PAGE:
Buying spinoff companies 1 comments
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Over the years I have learnt that it is not worthwhile buying into shares of subsidiary listings of a holding group, what is known as spinoffs. For example, Chuan Hup Offshore is a spinoff listing from its parent Chuan Hup Group.
I can recall many more examples of such spinoff listings which have languished in mediocrity since their listing, compared to those that have shown excellent price appreciation. For the former, recent examples would be Beng Kuang Marine (from Labroy which has performed brilliantly), Shanghai Asia (from New Toyo), Alantac (from Seksun), Nera Electronics (from Nera Telecommunications), EDMI (from SMB), Eucon (from Europtronic). All these have done poorly since their listing. As for the latter, most can be classified into two groups: very recent listings and government-linked groups. For recent listings, think Pine Agritech (from People's Food), while for government-linked groups, one naturally thinks about companies like SIA Engineering and the listed Sembcorp subsidiaries (Sembcorp Marine, Sembcorp Logistics).
The GLC-linked subsidiary spinoffs should be an exception rather than the rule. The big problem with such spinoff listings is that they are often subject to the greater scheme of things as dictated by their parent holding company. Think about it. If the controlling shareholder holds say, 50% of the parent group, and the parent group in turn holds say, 60% of the subsidiary after the latter's listing, how much of the subsidiary does the controlling shareholder actually own? It's 50% X 60% or only 30%. Under such circumstances, surely the interests of the controlling shareholder are vested more in the parent holding company than in the subsidiary, even though both might be listed. And decisions would clearly be aligned with the parent company's long-term future, rather than the spinoff subsidiary's.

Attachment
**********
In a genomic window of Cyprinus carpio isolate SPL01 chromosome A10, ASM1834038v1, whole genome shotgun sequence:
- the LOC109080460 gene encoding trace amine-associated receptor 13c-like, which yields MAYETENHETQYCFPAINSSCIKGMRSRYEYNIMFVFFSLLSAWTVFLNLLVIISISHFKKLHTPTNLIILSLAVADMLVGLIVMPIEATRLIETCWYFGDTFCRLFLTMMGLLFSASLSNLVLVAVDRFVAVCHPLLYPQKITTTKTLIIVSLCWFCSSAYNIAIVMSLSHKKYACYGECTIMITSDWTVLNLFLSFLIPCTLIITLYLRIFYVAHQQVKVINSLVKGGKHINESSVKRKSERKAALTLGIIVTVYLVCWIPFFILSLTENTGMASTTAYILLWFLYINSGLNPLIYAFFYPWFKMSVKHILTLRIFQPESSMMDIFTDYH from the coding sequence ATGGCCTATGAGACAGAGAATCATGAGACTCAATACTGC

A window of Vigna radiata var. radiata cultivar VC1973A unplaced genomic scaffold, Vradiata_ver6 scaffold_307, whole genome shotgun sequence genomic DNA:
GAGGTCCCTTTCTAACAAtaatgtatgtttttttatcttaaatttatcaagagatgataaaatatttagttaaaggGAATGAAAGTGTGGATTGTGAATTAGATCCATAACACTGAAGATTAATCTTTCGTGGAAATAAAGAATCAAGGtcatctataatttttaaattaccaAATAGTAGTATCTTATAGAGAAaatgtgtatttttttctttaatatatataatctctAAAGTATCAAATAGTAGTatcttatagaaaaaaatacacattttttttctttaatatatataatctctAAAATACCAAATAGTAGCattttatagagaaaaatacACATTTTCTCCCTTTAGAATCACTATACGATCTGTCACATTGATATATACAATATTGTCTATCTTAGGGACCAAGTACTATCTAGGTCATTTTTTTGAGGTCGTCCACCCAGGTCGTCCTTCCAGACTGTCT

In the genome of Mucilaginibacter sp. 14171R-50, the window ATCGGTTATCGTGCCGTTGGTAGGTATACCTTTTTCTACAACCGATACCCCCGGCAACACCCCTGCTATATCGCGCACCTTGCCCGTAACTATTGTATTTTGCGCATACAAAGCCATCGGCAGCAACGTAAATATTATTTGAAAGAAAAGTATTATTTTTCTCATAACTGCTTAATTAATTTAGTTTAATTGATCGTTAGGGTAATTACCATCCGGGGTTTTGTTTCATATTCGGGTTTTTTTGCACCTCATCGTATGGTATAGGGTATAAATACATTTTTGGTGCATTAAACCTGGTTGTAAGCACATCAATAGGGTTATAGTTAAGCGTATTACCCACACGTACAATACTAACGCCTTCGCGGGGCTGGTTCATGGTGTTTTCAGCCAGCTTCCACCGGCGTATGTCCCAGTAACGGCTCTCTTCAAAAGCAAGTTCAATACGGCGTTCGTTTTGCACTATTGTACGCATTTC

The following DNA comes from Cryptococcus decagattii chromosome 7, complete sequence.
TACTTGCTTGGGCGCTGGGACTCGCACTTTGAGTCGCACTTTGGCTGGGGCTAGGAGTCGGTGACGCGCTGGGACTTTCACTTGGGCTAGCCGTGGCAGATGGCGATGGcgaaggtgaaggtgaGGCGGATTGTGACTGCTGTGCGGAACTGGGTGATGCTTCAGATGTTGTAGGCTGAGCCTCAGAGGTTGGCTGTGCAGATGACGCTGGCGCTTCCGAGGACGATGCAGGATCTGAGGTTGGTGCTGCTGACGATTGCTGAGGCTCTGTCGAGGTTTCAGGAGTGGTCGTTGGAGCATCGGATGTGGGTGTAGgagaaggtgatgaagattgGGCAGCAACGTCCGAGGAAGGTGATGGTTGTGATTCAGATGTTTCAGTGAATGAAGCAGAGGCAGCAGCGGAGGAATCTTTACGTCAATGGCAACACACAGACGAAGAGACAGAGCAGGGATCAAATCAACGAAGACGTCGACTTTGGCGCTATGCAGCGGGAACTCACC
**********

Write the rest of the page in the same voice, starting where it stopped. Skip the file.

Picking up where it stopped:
Furthermore, such spinoffs' revenue base tend to be small, a fraction of their parent group's topline. It makes sense for analysts to cover the parent group, rather than its listed subsidiary, unless the latter possesses quite considerable scale and had exciting prospects. But then, consider this possibility again. Would the parent company have diluted its interest in the subsidiary by selling part of it to the public, if it believed that medium-term prospects were good? If an investor insists on buying such spinoffs, he should already have a clear idea that the long-term prospects of the company are so promising as to outweigh the risks deriving from the historical underperformance of such stocks. At least he would be going in with his eyes open and his position firm.